Finding The Missing Nutrient: Vitamin K2

All that chat about vitamins can get confusing, but it pays to listen up about vitamin K2. We hear so much about the B’s, the D’s, the C vitamins, yet K is often pushed to the side.

Vitamin K is an essential nutrient that is understood to support calcium metabolism, bone health, the nervous system and cellular signaling. It may have a role in brain and cognitive health, and perhaps even help combat some types of cancer.

Despite being easily found in food, K is a vitamin that many people become deficient in, so making sure you’re getting enough is crucial.

The Different K Vitamins Explained

‘Vitamin K’ actually refers to a collection of compounds that have long been associated with healthy blood clotting. Two naturally occurring forms of vitamin K have been identified so far: vitamin K1 and K2. Both forms are biologically active in animals and humans.

Without going too deeply into the science here, vitamin K1 is preferentially used up by the liver in the synthesis of active blood clotting factors, while vitamin K2 is more strongly linked with skeletal and cardiovascular health.

Vitamin K1 (or phylloquinone) is a form that occurs naturally in foods like dark leafy greens, broccoli, cabbage, olives, wheat, and other grains and tea. K1 is processed quickly by the liver and doesn’t stay too long in the body. Here’s a cool fact: Gut bacteria have the ability to convert vitamin K1 into a subtype of K2, menaquinone-4 (MK4)!

Vitamin K2 (sometimes called menaquinone-7) is a ‘long-chain’ molecule that has all the benefits of vitamin K, but is more bioavailable, doesn’t need to be converted and stays longer in the body. and has longer-lasting benefits. Rather than being excreted, K2 is distributed by the liver and circulated by LDL cholesterol.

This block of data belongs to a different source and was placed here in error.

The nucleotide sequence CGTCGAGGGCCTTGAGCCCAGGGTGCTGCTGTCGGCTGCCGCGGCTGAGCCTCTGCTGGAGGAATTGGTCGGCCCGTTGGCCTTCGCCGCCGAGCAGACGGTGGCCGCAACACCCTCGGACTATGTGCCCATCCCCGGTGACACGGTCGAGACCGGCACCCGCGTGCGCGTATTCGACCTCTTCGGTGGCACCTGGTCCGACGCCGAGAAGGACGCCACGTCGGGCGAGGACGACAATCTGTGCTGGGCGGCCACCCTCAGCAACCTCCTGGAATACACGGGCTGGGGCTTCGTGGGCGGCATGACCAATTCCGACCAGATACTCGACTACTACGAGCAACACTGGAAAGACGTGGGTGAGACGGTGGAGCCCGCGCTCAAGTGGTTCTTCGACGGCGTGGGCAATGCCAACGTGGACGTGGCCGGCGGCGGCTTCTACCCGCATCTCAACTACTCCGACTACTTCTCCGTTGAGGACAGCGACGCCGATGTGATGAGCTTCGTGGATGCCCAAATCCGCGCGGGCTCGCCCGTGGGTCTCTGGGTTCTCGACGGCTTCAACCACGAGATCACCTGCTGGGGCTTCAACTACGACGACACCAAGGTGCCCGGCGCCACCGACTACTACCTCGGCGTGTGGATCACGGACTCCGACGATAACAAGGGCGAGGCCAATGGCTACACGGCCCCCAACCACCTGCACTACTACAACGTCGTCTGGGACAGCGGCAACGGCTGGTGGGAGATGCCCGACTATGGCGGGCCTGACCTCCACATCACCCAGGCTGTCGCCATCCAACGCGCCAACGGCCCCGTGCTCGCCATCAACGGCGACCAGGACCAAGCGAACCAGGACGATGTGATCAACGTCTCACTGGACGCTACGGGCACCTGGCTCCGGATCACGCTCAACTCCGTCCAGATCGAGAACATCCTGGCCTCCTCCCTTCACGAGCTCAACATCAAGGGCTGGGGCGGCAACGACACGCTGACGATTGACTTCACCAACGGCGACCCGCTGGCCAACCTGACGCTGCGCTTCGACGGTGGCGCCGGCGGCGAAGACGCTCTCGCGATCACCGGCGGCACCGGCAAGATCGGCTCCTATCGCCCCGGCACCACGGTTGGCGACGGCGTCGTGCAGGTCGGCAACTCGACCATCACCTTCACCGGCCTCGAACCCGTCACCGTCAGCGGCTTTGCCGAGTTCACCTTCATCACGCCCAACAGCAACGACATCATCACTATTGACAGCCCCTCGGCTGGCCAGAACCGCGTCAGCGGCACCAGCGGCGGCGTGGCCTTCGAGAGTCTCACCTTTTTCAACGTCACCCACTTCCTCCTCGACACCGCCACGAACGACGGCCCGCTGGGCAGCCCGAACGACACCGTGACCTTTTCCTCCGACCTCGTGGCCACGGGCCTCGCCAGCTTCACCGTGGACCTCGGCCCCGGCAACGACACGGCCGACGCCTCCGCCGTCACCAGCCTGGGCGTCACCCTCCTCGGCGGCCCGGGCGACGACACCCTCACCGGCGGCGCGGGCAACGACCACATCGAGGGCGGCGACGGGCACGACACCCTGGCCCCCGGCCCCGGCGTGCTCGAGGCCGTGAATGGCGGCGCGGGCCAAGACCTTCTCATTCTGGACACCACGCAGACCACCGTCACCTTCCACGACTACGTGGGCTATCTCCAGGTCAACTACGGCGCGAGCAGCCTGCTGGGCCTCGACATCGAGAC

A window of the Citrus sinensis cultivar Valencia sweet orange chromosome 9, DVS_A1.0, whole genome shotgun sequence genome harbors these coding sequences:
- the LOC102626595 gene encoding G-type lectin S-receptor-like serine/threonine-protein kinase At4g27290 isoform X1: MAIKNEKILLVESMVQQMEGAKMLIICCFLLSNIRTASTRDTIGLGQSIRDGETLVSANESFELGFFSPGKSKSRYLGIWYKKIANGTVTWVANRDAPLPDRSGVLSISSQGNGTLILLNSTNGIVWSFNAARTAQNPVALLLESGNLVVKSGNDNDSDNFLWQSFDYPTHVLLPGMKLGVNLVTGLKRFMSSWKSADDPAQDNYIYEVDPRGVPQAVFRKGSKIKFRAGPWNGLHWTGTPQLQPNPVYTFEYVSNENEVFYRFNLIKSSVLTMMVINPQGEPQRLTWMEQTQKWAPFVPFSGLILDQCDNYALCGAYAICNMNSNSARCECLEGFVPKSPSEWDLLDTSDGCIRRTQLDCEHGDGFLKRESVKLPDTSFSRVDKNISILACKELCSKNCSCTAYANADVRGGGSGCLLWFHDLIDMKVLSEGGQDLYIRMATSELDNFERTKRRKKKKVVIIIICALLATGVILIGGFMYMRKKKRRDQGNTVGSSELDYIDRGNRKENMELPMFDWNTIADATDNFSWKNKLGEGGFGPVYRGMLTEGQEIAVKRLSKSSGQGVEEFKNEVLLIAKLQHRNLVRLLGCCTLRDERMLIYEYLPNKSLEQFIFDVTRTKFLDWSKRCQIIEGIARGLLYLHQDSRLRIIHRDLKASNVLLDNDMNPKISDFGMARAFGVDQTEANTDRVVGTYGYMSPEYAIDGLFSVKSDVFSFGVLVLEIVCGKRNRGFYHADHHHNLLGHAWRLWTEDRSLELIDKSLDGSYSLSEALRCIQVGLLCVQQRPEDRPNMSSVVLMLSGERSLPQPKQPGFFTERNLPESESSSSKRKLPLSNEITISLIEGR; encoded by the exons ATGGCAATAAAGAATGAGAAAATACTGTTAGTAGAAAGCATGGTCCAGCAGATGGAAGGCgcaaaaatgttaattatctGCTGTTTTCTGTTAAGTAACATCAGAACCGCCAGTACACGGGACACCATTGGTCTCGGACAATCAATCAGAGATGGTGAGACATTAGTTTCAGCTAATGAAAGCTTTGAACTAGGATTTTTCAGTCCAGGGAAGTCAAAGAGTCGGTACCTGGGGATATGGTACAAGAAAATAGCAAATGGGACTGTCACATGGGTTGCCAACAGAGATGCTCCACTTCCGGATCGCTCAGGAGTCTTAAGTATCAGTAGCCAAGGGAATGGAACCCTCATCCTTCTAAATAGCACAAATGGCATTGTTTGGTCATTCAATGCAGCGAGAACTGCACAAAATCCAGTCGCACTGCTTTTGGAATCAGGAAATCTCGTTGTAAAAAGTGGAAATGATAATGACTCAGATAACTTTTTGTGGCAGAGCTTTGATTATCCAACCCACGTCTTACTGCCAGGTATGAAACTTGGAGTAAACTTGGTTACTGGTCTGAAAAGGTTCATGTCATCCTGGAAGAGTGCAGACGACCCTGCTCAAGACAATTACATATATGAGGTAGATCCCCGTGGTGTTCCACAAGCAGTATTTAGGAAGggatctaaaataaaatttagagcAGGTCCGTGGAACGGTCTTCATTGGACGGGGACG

K2 is primarily made by bacteria and is found in animal sources, such as liver (especially goose), organs, soft cheeses, butter, prawns, herring and egg yolks, plus one plant source - natto.

Read on to find out why a K vitamin that sticks around the body for longer is definitely a good thing!

Unpacking The Benefits Of Vitamin K

For a vitamin that’s not so often in the spotlight, vitamin K deficiency is surprisingly common. In severe cases deficiency symptoms can include bruising easily, the inability to stop bleeding at a wound or puncture site, or as an unusually heavy menstrual flow for women.

A vitamin K deficiency can be very serious - even life threatening. That’s because of the crucial roles it plays in the body. We can break these out into the following key functions and health benefits:

• Essential for healthy coagulation (blood clotting)
• Activates enzymes
• Regulates protein
• Controls how calcium is used and strengthens bones, especially in postmenopausal women
• Supports cardiovascular health by preventing calcification in the arterial walls (atherosclerosis) All these ensure that the body can heal wounds, prevent excess bleeding and regulate blood viscosity.

Vitamin K’s importance for bone health is well-supported (although not yet fully understood). Incredibly, it seems it can strengthen bones, but regulate the buildup of calcium around tissue and arteries. Quite the clever vitamin!

Finally - vitamin K also helps with cell function throughout the nervous system, the heart, lungs, stomach, kidneys and cartilage. It’s believed that vitamin K has a range of crucial cellular functions - signaling to other cells, cleaning up waste and debris, making new cells and preventing cell death.

Studies have also shown that vitamin K may inhibit cancer cell growth, and that dietary intake of K2 is associated with a reduced risk of prostate and lung cancer. However, rigorous trials are needed to explore this further.